The WindowsFileSystemProvider's checks that the URI's path is only '/'. The uri is perfectly valid as URI, the problem is the FileSystem's requisites. crashystar has it right (I can't comment yet) and a Path should be used. If you read the JavaDoc of newFileSystem(Path, ClassLoader) you'll see the ClassLoader can be left at null, so you just need to do Path ...


1

How do I know if my FS inode size is 256 or 128 bytes ? $ sudo tune2fs -l /dev/sda2 | egrep -i 'inode size' Inode size: 256 How do I set the small extended attributes Ext3/4 supports configurable inode sizes (from the -I option mkfs.ext{3,4} cmd parameter), but the default inode size is 128 bytes. Ext4 will default to 256 bytes. ...


0

Make folder permission 777 to get all access of that folder. Also on file upload you can change the name of file just inserting underscore instead of space.


0

According to the man page for fallocate(2): The FALLOC_FL_PUNCH_HOLE flag must be ORed with FALLOC_FL_KEEP_SIZE in mode; in other words, even when punching off the end of the file, the file size (as reported by stat(2)) does not change. At least on ext4, if you just pass FALLOC_FL_PUNCH_HOLE, fallocate() will return Operation not ...


0

Because Linux (and any other unix system ) don't have "drive" letters. They have a single file system tree, and drives can be mounted at ANY point in that tree. You have your / filesystem, which is the root. Then off that are any number of directories, any of which can be a different drive/partition, or even a remote network drive. e.g. / -> ...


0

Unix provides the stat command or the fstat() function to fetch the last access time of a file. eos$ stat file File: `file' Size: 280486 Blocks: 548 IO Block: 4096 regular file Device: 12h/18d Inode: 1963857568 Links: 1 Access: (0600/-rw-------) Uid: (83991/ vshesha) Gid: ( 108/ abcd) Access: 2014-09-16 15:39:09.000000000 -0400 ...


0

Technically, The file descriptor is used by some running program. Once the file is closed by the application or when the applications comes to an end, the free space will be reflected correctly.


1

If you want to backup the complete FS(data and metadata), mostly commonly use dd if=/path/do/dev of=/path/to/file bs=1024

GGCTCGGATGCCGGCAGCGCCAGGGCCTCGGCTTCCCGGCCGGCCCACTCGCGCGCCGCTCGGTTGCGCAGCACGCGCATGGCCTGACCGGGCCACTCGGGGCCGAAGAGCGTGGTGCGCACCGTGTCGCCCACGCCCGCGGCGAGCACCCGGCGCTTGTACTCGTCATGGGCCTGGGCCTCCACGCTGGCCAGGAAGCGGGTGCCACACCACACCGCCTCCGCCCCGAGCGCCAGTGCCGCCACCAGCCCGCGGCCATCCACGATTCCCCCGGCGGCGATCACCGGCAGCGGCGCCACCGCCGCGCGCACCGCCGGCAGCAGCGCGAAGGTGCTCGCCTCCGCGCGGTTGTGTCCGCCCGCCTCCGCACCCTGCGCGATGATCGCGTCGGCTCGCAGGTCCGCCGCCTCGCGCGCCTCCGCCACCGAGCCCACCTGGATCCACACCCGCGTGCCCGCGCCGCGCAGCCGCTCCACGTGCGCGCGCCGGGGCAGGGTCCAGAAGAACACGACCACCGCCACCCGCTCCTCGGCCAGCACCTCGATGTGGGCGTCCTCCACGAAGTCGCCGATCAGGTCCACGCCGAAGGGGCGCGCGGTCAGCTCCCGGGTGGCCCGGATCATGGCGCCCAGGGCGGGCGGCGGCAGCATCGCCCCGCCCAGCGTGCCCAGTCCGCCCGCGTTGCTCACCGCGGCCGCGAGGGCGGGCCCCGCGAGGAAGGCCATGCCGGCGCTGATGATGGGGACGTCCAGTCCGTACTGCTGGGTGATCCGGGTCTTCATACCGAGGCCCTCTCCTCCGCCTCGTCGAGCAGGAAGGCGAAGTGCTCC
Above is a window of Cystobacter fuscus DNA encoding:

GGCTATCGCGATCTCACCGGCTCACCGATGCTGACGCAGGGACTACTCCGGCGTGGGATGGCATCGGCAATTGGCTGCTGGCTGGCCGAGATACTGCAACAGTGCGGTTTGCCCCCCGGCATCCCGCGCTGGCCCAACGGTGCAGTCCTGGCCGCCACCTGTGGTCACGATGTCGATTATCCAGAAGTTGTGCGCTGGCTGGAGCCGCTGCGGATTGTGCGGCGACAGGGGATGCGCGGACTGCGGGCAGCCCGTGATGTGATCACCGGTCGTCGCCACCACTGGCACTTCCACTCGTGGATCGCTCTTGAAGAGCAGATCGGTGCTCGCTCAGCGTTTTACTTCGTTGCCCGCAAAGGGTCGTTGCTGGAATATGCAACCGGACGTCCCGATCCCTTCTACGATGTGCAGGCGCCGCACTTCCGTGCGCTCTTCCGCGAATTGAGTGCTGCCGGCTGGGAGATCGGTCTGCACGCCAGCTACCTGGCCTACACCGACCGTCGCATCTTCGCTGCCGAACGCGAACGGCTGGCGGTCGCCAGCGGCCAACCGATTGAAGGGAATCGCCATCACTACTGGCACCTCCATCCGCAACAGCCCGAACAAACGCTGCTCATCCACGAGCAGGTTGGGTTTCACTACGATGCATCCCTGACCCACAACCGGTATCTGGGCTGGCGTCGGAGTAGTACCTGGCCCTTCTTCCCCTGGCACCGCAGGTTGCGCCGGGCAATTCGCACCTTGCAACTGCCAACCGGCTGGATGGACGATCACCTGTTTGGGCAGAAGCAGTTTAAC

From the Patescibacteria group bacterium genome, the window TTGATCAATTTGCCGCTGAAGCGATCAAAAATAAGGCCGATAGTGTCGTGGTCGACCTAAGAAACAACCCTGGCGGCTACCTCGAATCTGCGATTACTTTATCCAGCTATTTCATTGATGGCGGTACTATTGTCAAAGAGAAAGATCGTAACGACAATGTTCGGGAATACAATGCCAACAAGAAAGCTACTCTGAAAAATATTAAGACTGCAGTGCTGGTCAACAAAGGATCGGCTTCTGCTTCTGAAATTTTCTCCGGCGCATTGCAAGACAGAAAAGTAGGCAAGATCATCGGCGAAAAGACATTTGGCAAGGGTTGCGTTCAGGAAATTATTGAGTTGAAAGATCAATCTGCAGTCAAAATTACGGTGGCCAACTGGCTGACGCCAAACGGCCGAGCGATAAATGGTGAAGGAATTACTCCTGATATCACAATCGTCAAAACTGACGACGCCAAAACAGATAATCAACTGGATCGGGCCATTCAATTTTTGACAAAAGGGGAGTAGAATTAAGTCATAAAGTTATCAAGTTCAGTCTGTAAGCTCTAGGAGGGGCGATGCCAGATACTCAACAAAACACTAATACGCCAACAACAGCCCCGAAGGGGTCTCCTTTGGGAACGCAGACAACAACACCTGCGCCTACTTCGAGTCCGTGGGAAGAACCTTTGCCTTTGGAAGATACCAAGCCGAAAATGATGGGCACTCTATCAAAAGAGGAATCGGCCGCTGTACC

0

This depends on the operating system and the file system you are using or working on. For instance VXFS and ADVFS inode's are nothing but on-disk data structure called vnode's. In general both refer to file metadata.


0

This is a feature of a filesystem/OS. In case of Windows and it's default file system NTFS, you need to enable the feature first: http://www.groovypost.com/howto/microsoft/enable-last-access-time-stamp-to-files-folder-windows-7/ In the cmd prompt, Type in "fsutil behavior set disablelastaccess 0" and press enter. Restart your PC for changes to take affect


0

Usually all file systems save the file access time. For example, take a look at NTFS for Windows. Or ext2, and older version of the file system commonly used in linux.


0

Home directory refers to the directory that is the "home" of the files of a given user. But this home can be located anywhere you want. It is sometimes located in a "/home" dir of the system, or "/Users" or whatever you want.


0

an example that worked for me using the above answer NSString *path =@"/Users/ethansanford/Desktop/mutable string logic/mutable string logic/long-arrow-right.png" ; CGDataProviderRef provider = CGDataProviderCreateWithFilename(path.fileSystemRepresentation); imageRef2 =CGImageCreateWithPNGDataProvider(provider, NULL, false, kCGRenderingIntentDefault);


0

If you mean creation of new file, then you can check for the following create disposition in pre create. FILE_SUPERSEDED FILE_CREATE FILE_OVERWRITE FILE_OVERWRITE_IF all this disposition happens when there is new file being created.